Good, the U.S.S. Nimitz is finally home

“We the unwilling, led by the unqualified to kill the unfortunate, die for the ungrateful.” – Unknown Soldier

The U.S.S. Nimitz has returned to the United States after a record-setting 99,000-mile deployment of almost a year. Even though our Vietnam-era aircraft carrier deployments lasted nine months, I have a notion of how the sailors on board feel during the approach to Bremerton, Washington.

While carrier deployments are always dangerous, they usually don’t face the risks our ships faced during World War II. Nonetheless, I doubt most civilians have the faintest idea what it’s like to be gone 9-12 months aboard a Navy ship. Some sailors aren’t happy when people come up to them in airports and on the street and say, “Thank you for your service.” It comes down to “thank you for your service” sounds like a throw-away phrase similar to “how’s it going?”

The first time I came back from Vietnam, the ship arrived at the former Navy base in Alameda, California. Those near the pier were happy to see us, consisting mostly of family and friends. The second time I came back from Vietnam, I flew home for a change of duty assignment. As the military got off the plane, we had to walk a gauntlet of protestors jeering at us, spitting on us, and calling us baby killers.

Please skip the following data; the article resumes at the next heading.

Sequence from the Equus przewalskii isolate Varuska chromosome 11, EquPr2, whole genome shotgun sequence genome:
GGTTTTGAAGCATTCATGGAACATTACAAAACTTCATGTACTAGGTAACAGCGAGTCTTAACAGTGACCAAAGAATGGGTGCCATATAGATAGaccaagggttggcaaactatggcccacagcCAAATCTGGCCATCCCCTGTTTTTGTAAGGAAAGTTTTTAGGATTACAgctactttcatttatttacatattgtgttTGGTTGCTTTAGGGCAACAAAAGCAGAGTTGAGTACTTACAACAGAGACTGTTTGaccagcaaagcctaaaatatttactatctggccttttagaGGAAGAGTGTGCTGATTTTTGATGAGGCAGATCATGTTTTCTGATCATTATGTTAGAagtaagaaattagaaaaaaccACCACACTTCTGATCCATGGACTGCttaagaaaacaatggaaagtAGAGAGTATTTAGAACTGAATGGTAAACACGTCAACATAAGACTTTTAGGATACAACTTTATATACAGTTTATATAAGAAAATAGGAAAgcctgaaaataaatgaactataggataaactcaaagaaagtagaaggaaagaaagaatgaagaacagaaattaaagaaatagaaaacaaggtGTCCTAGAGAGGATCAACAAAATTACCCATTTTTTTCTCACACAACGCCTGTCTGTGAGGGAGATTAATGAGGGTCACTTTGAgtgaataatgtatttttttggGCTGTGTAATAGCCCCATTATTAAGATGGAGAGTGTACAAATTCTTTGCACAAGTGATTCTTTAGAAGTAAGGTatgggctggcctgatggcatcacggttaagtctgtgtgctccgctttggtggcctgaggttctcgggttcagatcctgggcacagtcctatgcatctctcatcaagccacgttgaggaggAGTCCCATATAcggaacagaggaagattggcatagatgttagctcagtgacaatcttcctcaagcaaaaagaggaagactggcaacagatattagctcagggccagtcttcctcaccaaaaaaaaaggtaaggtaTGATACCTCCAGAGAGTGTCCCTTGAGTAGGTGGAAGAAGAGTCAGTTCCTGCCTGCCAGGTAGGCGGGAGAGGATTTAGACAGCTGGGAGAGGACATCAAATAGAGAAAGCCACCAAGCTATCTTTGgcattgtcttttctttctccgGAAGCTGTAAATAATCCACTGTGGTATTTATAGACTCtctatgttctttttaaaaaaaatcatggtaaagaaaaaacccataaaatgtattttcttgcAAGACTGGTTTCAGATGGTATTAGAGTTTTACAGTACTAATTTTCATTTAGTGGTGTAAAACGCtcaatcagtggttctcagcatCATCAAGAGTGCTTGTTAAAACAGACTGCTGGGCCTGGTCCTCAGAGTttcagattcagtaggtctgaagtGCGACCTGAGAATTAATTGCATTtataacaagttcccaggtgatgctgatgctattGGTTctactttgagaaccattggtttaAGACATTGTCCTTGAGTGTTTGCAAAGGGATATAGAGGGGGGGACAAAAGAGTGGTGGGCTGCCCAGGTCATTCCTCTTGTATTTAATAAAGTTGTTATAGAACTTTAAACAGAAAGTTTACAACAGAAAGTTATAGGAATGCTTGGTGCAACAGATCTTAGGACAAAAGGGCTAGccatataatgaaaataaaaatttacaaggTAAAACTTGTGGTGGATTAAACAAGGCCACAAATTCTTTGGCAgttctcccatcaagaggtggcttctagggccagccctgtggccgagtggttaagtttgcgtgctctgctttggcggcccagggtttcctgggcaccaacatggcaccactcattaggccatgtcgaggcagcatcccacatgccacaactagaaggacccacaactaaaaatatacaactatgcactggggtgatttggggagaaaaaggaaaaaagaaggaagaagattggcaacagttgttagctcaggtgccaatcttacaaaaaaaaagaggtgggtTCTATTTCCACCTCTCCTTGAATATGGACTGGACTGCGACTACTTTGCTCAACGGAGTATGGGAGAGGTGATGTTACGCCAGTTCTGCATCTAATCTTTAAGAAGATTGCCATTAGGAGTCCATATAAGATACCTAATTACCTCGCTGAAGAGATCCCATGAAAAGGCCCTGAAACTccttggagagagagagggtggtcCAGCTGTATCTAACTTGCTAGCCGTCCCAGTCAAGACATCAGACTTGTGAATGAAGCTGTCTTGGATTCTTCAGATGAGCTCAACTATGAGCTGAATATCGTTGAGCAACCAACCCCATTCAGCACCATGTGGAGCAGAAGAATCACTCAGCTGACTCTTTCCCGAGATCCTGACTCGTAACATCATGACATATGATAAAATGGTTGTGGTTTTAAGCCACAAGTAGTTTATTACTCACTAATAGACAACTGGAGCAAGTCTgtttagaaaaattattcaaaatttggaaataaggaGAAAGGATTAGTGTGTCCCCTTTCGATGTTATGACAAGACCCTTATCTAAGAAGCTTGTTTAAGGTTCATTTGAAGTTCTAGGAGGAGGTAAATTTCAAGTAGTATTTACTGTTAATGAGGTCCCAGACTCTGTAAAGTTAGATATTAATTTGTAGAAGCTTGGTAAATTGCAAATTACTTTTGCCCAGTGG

Thank goodness the sailors and marines on board the Nimitz didn’t face that kind of “greeting.” On the other hand, in the 1960s, we came home to a world we knew–people who hated us–while today’s sailors are coming home to a world that’s changed since they left: COVID.

COVID is probably worse because it’s killed more people at home than are dying in most theaters of war. What a paradox.

I remain hopeful that President Biden will bring the troops home from Iraq, Afganistan, and the war of nerves and posturing in the South China Sea. I think the costs of all that in dollars and lives are unnecessary and that our efforts are better applied to problems at home. We need not police the World.

As a pacifist, I wonder why more people don’t feel the same way instead of acting angry, unaware, or ungrateful to those who go in harm’s way.

Malcolm

My Vietnam novel is unlike most because it focuses on the lives of sailors rather than battles. The ship on the cover is a flight-deck photo of the U. S. Ranger. the ship I served on board.